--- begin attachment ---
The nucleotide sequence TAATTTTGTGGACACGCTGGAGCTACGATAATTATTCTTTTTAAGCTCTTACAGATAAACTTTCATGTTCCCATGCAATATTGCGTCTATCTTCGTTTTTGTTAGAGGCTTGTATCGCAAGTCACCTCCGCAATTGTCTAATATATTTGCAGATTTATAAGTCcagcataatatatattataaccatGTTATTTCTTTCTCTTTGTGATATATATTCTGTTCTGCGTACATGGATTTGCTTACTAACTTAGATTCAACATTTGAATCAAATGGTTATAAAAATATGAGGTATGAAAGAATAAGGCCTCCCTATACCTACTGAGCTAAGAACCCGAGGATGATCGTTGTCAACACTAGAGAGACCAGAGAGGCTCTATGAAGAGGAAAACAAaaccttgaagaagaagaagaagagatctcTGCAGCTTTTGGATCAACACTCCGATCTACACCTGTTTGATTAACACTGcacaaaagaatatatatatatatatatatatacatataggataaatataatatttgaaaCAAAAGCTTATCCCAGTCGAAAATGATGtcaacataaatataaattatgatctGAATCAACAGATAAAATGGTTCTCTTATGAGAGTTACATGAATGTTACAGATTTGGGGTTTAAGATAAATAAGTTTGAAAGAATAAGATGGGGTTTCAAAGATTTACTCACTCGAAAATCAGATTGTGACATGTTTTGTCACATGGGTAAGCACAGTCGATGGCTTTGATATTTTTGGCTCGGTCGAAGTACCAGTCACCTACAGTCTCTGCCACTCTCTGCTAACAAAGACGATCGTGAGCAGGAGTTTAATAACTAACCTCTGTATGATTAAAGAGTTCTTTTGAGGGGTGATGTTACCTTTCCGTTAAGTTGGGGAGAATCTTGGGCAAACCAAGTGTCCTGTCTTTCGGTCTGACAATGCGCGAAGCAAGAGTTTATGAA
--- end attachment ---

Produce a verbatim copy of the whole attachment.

The nucleotide sequence TAATTTTGTGGACACGCTGGAGCTACGATAATTATTCTTTTTAAGCTCTTACAGATAAACTTTCATGTTCCCATGCAATATTGCGTCTATCTTCGTTTTTGTTAGAGGCTTGTATCGCAAGTCACCTCCGCAATTGTCTAATATATTTGCAGATTTATAAGTCcagcataatatatattataaccatGTTATTTCTTTCTCTTTGTGATATATATTCTGTTCTGCGTACATGGATTTGCTTACTAACTTAGATTCAACATTTGAATCAAATGGTTATAAAAATATGAGGTATGAAAGAATAAGGCCTCCCTATACCTACTGAGCTAAGAACCCGAGGATGATCGTTGTCAACACTAGAGAGACCAGAGAGGCTCTATGAAGAGGAAAACAAaaccttgaagaagaagaagaagagatctcTGCAGCTTTTGGATCAACACTCCGATCTACACCTGTTTGATTAACACTGcacaaaagaatatatatatatatatatatatacatataggataaatataatatttgaaaCAAAAGCTTATCCCAGTCGAAAATGATGtcaacataaatataaattatgatctGAATCAACAGATAAAATGGTTCTCTTATGAGAGTTACATGAATGTTACAGATTTGGGGTTTAAGATAAATAAGTTTGAAAGAATAAGATGGGGTTTCAAAGATTTACTCACTCGAAAATCAGATTGTGACATGTTTTGTCACATGGGTAAGCACAGTCGATGGCTTTGATATTTTTGGCTCGGTCGAAGTACCAGTCACCTACAGTCTCTGCCACTCTCTGCTAACAAAGACGATCGTGAGCAGGAGTTTAATAACTAACCTCTGTATGATTAAAGAGTTCTTTTGAGGGGTGATGTTACCTTTCCGTTAAGTTGGGGAGAATCTTGGGCAAACCAAGTGTCCTGTCTTTCGGTCTGACAATGCGCGAAGCAAGAGTTTATGAA